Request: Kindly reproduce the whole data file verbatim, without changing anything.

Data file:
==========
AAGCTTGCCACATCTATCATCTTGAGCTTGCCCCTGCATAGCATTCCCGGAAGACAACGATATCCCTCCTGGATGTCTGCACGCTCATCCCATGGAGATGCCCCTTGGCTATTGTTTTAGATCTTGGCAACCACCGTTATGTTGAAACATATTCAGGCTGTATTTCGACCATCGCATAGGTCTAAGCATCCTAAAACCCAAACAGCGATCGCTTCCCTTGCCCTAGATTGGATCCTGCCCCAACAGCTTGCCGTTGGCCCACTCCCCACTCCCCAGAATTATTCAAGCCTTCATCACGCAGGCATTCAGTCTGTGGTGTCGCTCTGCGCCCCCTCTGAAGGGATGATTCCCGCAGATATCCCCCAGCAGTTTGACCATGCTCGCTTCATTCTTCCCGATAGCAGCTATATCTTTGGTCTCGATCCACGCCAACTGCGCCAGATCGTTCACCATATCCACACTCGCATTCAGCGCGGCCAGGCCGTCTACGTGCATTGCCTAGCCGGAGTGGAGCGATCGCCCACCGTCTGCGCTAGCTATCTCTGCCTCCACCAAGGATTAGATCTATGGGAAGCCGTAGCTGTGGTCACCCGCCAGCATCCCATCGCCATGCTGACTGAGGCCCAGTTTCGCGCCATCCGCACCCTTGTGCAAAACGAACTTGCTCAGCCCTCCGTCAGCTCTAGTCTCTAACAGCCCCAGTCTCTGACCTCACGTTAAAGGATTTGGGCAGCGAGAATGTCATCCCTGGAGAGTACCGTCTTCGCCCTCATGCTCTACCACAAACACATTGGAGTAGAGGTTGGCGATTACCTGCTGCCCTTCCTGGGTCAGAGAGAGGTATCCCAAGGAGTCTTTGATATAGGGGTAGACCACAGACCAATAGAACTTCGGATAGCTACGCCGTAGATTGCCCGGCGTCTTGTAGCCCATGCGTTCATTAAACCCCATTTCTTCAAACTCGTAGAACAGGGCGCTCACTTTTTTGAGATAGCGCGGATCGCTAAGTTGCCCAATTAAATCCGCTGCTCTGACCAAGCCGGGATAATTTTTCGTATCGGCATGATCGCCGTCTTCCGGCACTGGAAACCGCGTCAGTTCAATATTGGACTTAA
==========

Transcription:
AAGCTTGCCACATCTATCATCTTGAGCTTGCCCCTGCATAGCATTCCCGGAAGACAACGATATCCCTCCTGGATGTCTGCACGCTCATCCCATGGAGATGCCCCTTGGCTATTGTTTTAGATCTTGGCAACCACCGTTATGTTGAAACATATTCAGGCTGTATTTCGACCATCGCATAGGTCTAAGCATCCTAAAACCCAAACAGCGATCGCTTCCCTTGCCCTAGATTGGATCCTGCCCCAACAGCTTGCCGTTGGCCCACTCCCCACTCCCCAGAATTATTCAAGCCTTCATCACGCAGGCATTCAGTCTGTGGTGTCGCTCTGCGCCCCCTCTGAAGGGATGATTCCCGCAGATATCCCCCAGCAGTTTGACCATGCTCGCTTCATTCTTCCCGATAGCAGCTATATCTTTGGTCTCGATCCACGCCAACTGCGCCAGATCGTTCACCATATCCACACTCGCATTCAGCGCGGCCAGGCCGTCTACGTGCATTGCCTAGCCGGAGTGGAGCGATCGCCCACCGTCTGCGCTAGCTATCTCTGCCTCCACCAAGGATTAGATCTATGGGAAGCCGTAGCTGTGGTCACCCGCCAGCATCCCATCGCCATGCTGACTGAGGCCCAGTTTCGCGCCATCCGCACCCTTGTGCAAAACGAACTTGCTCAGCCCTCCGTCAGCTCTAGTCTCTAACAGCCCCAGTCTCTGACCTCACGTTAAAGGATTTGGGCAGCGAGAATGTCATCCCTGGAGAGTACCGTCTTCGCCCTCATGCTCTACCACAAACACATTGGAGTAGAGGTTGGCGATTACCTGCTGCCCTTCCTGGGTCAGAGAGAGGTATCCCAAGGAGTCTTTGATATAGGGGTAGACCACAGACCAATAGAACTTCGGATAGCTACGCCGTAGATTGCCCGGCGTCTTGTAGCCCATGCGTTCATTAAACCCCATTTCTTCAAACTCGTAGAACAGGGCGCTCACTTTTTTGAGATAGCGCGGATCGCTAAGTTGCCCAATTAAATCCGCTGCTCTGACCAAGCCGGGATAATTTTTCGTATCGGCATGATCGCCGTCTTCCGGCACTGGAAACCGCGTCAGTTCAATATTGGACTTAA